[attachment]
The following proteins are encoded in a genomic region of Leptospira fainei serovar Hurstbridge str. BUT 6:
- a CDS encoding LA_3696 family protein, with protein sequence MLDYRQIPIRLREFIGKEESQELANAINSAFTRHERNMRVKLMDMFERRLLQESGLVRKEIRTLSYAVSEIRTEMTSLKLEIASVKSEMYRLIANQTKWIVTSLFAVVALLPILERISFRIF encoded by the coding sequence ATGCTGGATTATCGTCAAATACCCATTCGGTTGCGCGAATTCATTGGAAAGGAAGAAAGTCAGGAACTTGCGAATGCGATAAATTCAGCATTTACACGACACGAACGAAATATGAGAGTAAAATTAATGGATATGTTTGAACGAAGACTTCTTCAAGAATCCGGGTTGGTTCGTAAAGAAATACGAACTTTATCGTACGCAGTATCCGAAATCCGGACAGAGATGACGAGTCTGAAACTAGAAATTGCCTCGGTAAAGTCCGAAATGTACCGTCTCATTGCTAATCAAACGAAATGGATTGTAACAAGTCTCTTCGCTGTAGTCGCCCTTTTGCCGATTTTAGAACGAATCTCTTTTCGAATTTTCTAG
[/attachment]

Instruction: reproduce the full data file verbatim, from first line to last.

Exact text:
The following proteins are encoded in a genomic region of Leptospira fainei serovar Hurstbridge str. BUT 6:
- a CDS encoding LA_3696 family protein, with protein sequence MLDYRQIPIRLREFIGKEESQELANAINSAFTRHERNMRVKLMDMFERRLLQESGLVRKEIRTLSYAVSEIRTEMTSLKLEIASVKSEMYRLIANQTKWIVTSLFAVVALLPILERISFRIF encoded by the coding sequence ATGCTGGATTATCGTCAAATACCCATTCGGTTGCGCGAATTCATTGGAAAGGAAGAAAGTCAGGAACTTGCGAATGCGATAAATTCAGCATTTACACGACACGAACGAAATATGAGAGTAAAATTAATGGATATGTTTGAACGAAGACTTCTTCAAGAATCCGGGTTGGTTCGTAAAGAAATACGAACTTTATCGTACGCAGTATCCGAAATCCGGACAGAGATGACGAGTCTGAAACTAGAAATTGCCTCGGTAAAGTCCGAAATGTACCGTCTCATTGCTAATCAAACGAAATGGATTGTAACAAGTCTCTTCGCTGTAGTCGCCCTTTTGCCGATTTTAGAACGAATCTCTTTTCGAATTTTCTAG